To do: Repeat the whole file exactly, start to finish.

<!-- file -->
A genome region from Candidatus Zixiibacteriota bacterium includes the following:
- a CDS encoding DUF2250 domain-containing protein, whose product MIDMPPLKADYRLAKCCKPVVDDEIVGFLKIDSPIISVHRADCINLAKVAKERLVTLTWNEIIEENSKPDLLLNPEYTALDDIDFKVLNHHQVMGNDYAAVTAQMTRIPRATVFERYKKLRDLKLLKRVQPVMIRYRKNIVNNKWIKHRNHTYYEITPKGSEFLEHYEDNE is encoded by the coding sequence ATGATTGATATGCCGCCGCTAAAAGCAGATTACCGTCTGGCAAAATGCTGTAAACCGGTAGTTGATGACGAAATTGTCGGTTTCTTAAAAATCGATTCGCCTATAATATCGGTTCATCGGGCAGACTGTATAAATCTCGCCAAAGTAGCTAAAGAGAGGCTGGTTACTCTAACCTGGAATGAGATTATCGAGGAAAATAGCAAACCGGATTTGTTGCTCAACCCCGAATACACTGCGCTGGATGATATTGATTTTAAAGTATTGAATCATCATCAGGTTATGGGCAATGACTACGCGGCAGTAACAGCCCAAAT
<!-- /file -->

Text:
A genome region from Candidatus Zixiibacteriota bacterium includes the following:
- a CDS encoding DUF2250 domain-containing protein, whose product MIDMPPLKADYRLAKCCKPVVDDEIVGFLKIDSPIISVHRADCINLAKVAKERLVTLTWNEIIEENSKPDLLLNPEYTALDDIDFKVLNHHQVMGNDYAAVTAQMTRIPRATVFERYKKLRDLKLLKRVQPVMIRYRKNIVNNKWIKHRNHTYYEITPKGSEFLEHYEDNE is encoded by the coding sequence ATGATTGATATGCCGCCGCTAAAAGCAGATTACCGTCTGGCAAAATGCTGTAAACCGGTAGTTGATGACGAAATTGTCGGTTTCTTAAAAATCGATTCGCCTATAATATCGGTTCATCGGGCAGACTGTATAAATCTCGCCAAAGTAGCTAAAGAGAGGCTGGTTACTCTAACCTGGAATGAGATTATCGAGGAAAATAGCAAACCGGATTTGTTGCTCAACCCCGAATACACTGCGCTGGATGATATTGATTTTAAAGTATTGAATCATCATCAGGTTATGGGCAATGACTACGCGGCAGTAACAGCCCAAAT